That Wilson/Plame Lawsuit:  As I have confessed, I have an inordinate interest in the absurd Wilson/Plame "scandal".  And I get most of my fixes from Tom Maguire, who had an exceptionally good post on the suit that Joseph Wilson and his wife filed against Scooter Libby and company.  As Maguire noted, the lawsuit was welcomed by both Republicans and Democrats.

Which party is likely to be pleased by the outcome of the suit?  Here's Maguire's answer:
For the Democrats, this civil suit represents an opportunity to depose Bush Administration officials and maybe strike gold with some embarrassing or even illegal tidbit (think Paula Jones).  On the Republican side, there is a sense that Joe Wilson may be humiliated in discovery, along with the media and the anti-Administration CIA cabal alluded to recently by Rep. Peter Hoekstra.

Advantage — Democrats!  Neither Joe Wilson, Tim Russert, nor George Tenet are candidates for anything; Bush won't be either, but he is the leader of his party, notionally at least.  The Dems have a puncher's chance of scoring a big win; the Reps are more likely to "win" this suit, but what is victory — humiliating Joe Wilson?
So the odds are that the Republicans will win the lawsuit, but won't win much.  And it is possible that the Democrats will find some "embarrassing or even illegal tidbit", which would give them a big political gain.  That analysis sounds about right to me.

(And if you want still more on this "scandal", you may want to read this Clarice Feldman post on the connections between Joseph Wilson and Louisiana Congressman William Jefferson, best known for keeping large sums of cash very cold.)
- 11:23 AM, 25 July 2006   [link]


Want To Know More About The Missile Attack On The Israeli Ship?  Go here.

(One of the things I liked best about the analysis is that Spencer and Trelenko disagree on some points — openly.)
- 10:13 AM, 25 July 2006   [link]


Here's an interesting shift.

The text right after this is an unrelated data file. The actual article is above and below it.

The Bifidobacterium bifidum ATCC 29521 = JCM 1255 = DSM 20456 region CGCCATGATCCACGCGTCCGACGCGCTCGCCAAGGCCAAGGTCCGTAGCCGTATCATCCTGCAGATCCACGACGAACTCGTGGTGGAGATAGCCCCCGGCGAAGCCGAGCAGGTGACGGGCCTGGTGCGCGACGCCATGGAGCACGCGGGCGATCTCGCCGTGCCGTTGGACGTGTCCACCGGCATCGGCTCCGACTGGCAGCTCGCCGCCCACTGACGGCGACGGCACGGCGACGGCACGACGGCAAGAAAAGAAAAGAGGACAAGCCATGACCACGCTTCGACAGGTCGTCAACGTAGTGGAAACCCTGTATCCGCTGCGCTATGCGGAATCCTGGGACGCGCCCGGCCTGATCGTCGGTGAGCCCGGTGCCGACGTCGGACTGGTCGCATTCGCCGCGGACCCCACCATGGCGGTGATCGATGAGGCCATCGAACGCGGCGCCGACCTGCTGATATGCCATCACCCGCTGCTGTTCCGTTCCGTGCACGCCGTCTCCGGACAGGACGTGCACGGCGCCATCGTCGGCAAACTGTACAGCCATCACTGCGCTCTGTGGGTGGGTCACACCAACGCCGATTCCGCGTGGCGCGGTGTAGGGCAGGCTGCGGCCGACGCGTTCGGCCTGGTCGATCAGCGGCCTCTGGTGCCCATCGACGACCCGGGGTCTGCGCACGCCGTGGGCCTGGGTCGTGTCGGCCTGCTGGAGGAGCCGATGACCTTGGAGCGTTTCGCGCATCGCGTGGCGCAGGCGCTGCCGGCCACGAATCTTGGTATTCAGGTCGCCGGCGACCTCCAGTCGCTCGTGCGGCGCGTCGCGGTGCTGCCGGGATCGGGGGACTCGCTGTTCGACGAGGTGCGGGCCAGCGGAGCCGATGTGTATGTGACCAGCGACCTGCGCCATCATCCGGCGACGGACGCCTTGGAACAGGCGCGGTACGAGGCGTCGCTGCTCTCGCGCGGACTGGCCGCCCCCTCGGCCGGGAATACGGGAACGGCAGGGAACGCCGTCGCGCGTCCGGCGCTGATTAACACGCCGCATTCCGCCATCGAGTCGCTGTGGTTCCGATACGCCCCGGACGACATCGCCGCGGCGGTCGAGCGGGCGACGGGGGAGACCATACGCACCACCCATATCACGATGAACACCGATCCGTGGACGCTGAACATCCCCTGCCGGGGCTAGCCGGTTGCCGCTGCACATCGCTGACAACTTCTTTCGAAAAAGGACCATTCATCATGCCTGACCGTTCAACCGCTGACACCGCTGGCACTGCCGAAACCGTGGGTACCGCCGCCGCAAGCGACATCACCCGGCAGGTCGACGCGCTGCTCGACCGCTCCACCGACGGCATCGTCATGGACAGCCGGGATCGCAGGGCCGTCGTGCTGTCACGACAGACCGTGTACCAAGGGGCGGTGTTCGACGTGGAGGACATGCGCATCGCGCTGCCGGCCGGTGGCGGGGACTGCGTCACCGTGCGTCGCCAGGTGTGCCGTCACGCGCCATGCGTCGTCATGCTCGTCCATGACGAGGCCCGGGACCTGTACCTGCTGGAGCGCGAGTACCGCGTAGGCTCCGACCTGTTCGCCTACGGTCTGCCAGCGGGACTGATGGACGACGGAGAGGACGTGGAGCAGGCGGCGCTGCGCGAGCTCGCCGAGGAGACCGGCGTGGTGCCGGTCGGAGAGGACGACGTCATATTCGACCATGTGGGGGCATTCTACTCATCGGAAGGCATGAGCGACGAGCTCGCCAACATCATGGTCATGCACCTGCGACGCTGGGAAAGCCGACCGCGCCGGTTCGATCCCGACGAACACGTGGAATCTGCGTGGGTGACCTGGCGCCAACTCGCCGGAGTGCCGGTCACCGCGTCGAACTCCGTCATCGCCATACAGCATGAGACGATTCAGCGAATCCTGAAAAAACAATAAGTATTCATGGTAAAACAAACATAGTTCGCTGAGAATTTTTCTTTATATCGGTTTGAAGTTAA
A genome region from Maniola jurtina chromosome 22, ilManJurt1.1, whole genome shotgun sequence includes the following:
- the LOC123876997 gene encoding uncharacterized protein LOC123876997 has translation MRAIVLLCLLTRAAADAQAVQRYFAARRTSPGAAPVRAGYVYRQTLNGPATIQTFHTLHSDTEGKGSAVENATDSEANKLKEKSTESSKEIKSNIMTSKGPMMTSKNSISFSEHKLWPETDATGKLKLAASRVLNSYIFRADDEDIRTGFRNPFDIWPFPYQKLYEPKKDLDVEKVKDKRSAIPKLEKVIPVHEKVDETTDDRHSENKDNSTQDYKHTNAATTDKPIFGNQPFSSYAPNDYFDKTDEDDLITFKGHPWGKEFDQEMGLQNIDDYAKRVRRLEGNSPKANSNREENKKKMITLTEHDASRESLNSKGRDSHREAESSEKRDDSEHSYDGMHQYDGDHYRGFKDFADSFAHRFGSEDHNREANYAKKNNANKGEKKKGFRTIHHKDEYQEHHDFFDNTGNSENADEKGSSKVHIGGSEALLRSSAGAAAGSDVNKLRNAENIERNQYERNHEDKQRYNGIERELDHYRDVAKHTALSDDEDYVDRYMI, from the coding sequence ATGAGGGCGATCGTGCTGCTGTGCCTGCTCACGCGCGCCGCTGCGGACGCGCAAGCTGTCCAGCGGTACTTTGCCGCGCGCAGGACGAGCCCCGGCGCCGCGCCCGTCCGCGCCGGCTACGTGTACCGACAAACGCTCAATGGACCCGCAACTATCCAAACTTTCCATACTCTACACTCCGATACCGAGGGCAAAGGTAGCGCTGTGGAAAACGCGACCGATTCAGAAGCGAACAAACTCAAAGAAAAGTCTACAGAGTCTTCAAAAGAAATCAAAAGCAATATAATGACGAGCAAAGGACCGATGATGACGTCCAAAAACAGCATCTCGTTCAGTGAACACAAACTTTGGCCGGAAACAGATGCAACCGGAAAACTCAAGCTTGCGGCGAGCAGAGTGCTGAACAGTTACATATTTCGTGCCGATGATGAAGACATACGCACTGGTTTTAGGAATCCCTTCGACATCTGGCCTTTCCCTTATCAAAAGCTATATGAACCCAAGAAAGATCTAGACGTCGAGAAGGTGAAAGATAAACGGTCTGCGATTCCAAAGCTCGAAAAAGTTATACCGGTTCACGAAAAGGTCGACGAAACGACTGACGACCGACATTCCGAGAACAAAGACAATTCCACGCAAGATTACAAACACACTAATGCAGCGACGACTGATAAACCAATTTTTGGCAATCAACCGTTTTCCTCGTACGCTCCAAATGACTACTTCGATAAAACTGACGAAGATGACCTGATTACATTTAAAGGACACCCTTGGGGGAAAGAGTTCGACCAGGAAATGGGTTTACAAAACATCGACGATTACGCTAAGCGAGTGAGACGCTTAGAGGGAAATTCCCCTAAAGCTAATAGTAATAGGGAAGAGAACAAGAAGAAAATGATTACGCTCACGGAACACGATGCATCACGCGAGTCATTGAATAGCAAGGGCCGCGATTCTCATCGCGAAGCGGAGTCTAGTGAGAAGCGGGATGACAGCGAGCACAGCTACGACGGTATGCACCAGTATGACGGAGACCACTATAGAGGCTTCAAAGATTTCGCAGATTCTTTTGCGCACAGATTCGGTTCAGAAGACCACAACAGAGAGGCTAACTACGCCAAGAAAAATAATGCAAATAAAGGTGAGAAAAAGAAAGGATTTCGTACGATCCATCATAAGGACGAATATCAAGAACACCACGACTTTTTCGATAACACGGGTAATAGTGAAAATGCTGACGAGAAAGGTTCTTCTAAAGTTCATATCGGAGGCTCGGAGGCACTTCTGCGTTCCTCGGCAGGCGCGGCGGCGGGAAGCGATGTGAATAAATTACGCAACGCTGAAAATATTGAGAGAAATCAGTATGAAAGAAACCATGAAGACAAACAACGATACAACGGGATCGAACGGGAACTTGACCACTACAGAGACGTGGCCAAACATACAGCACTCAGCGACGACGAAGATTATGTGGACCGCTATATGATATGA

Half of Americans now say Iraq had weapons of mass destruction when the United States invaded the country in 2003 -- up from 36 percent last year, a Harris poll finds.  Pollsters deemed the increase both "substantial" and "surprising" in light of persistent press reports to the contrary in recent years.

The survey did not speculate on what caused the shift in opinion, which supports President Bush's original rationale for going to war.  Respondents were questioned in early July after the release of a Defense Department intelligence report that revealed coalition forces recovered 500 aging chemical weapons containing mustard or sarin gas nerve agents in Iraq.
Chemical weapons are WMDs, even if they are "aging", so half the public has now come to the correct conclusion — in spite of the best efforts of our "mainstream" media.

This shift may represent a victory for the alternative media, Fox News, the conservative talk shows, and blogs like this one.

(You probably noticed the same mistake that I did.  President Bush did not have a single rationale for going to war, but a whole list, including Saddam's support for terrorism.  Since the downfall of Saddam's regime we have learned that Saddam may — I repeat, may — have had smaller stockpiles of WMDs than we thought, but we have also learned that his support for terrorism was probably greater than we estimated.)
- 7:37 AM, 25 July 2006   [link]


If This Site looked strange yesterday, that was because my second post had two long URLs in it.  (It looked OK to me in tests with Firefox and another browser, but not, as I noticed later, with Internet Explorer.)  I've replaced them with ellipses, which should solve the problem.

By the way, if you see problems with the site, please let me know.  I check posts with two different browsers, and make more checks when I change the site.  But there are some checks that I can't make, because I don't have the equipment.
- 7:15 AM, 25 July 2006   [link]